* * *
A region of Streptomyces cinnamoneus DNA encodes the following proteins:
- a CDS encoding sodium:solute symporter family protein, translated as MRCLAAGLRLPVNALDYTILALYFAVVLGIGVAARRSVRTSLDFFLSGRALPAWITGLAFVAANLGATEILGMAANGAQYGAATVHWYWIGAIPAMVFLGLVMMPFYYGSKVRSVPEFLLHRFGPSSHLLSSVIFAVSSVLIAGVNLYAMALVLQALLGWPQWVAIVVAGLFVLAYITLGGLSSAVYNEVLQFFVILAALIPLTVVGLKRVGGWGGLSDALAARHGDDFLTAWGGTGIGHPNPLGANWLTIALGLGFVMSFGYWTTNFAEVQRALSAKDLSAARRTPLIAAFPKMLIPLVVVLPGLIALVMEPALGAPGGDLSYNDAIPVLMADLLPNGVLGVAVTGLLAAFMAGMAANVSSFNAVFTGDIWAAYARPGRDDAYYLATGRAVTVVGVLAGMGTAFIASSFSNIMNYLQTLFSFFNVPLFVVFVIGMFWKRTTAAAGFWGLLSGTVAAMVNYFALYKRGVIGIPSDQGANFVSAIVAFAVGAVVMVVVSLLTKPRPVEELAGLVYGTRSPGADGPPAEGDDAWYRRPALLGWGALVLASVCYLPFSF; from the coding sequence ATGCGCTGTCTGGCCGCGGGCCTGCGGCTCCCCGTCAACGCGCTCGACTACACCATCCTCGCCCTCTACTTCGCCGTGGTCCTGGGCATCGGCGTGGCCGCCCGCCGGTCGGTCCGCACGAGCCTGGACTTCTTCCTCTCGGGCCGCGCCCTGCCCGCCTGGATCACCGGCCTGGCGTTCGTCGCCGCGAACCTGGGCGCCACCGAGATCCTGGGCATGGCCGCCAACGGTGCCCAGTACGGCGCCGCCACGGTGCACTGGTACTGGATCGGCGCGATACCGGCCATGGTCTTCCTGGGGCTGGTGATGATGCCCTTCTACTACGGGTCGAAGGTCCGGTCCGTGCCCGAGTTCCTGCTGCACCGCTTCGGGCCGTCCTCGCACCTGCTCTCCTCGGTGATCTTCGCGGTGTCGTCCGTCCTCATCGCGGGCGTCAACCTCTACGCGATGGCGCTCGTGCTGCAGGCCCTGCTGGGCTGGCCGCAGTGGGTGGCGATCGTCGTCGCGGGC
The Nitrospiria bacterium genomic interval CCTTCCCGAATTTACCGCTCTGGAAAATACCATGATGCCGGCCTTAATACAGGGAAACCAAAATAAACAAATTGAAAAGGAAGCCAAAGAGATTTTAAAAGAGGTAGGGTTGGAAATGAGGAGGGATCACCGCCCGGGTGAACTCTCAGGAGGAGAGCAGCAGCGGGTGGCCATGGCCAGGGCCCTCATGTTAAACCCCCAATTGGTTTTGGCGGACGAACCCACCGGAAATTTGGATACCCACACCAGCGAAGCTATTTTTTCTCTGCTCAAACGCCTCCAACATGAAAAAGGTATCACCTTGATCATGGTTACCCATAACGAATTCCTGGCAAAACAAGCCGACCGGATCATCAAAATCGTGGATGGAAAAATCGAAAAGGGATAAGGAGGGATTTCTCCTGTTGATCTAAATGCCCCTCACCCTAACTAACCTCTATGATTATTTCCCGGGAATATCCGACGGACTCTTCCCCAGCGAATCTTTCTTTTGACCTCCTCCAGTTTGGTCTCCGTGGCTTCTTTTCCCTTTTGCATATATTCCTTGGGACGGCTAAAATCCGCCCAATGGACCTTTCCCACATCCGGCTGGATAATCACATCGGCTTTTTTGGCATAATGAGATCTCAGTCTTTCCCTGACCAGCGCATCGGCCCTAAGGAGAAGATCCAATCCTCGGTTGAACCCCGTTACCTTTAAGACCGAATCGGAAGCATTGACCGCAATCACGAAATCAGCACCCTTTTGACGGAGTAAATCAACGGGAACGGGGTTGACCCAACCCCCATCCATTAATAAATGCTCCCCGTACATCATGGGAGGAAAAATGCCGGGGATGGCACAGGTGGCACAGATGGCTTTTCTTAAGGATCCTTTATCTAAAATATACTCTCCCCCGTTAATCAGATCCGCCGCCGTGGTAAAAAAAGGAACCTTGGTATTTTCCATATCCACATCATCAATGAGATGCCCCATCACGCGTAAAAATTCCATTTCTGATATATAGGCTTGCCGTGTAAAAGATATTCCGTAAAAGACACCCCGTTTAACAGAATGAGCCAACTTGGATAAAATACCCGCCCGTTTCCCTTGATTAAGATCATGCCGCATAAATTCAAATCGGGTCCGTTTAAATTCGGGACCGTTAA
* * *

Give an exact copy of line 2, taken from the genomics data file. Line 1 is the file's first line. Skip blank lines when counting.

- a CDS encoding sodium:solute symporter family protein, translated as MRCLAAGLRLPVNALDYTILALYFAVVLGIGVAARRSVRTSLDFFLSGRALPAWITGLAFVAANLGATEILGMAANGAQYGAATVHWYWIGAIPAMVFLGLVMMPFYYGSKVRSVPEFLLHRFGPSSHLLSSVIFAVSSVLIAGVNLYAMALVLQALLGWPQWVAIVVAGLFVLAYITLGGLSSAVYNEVLQFFVILAALIPLTVVGLKRVGGWGGLSDALAARHGDDFLTAWGGTGIGHPNPLGANWLTIALGLGFVMSFGYWTTNFAEVQRALSAKDLSAARRTPLIAAFPKMLIPLVVVLPGLIALVMEPALGAPGGDLSYNDAIPVLMADLLPNGVLGVAVTGLLAAFMAGMAANVSSFNAVFTGDIWAAYARPGRDDAYYLATGRAVTVVGVLAGMGTAFIASSFSNIMNYLQTLFSFFNVPLFVVFVIGMFWKRTTAAAGFWGLLSGTVAAMVNYFALYKRGVIGIPSDQGANFVSAIVAFAVGAVVMVVVSLLTKPRPVEELAGLVYGTRSPGADGPPAEGDDAWYRRPALLGWGALVLASVCYLPFSF; from the coding sequence ATGCGCTGTCTGGCCGCGGGCCTGCGGCTCCCCGTCAACGCGCTCGACTACACCATCCTCGCCCTCTACTTCGCCGTGGTCCTGGGCATCGGCGTGGCCGCCCGCCGGTCGGTCCGCACGAGCCTGGACTTCTTCCTCTCGGGCCGCGCCCTGCCCGCCTGGATCACCGGCCTGGCGTTCGTCGCCGCGAACCTGGGCGCCACCGAGATCCTGGGCATGGCCGCCAACGGTGCCCAGTACGGCGCCGCCACGGTGCACTGGTACTGGATCGGCGCGATACCGGCCATGGTCTTCCTGGGGCTGGTGATGATGCCCTTCTACTACGGGTCGAAGGTCCGGTCCGTGCCCGAGTTCCTGCTGCACCGCTTCGGGCCGTCCTCGCACCTGCTCTCCTCGGTGATCTTCGCGGTGTCGTCCGTCCTCATCGCGGGCGTCAACCTCTACGCGATGGCGCTCGTGCTGCAGGCCCTGCTGGGCTGGCCGCAGTGGGTGGCGATCGTCGTCGCGGGC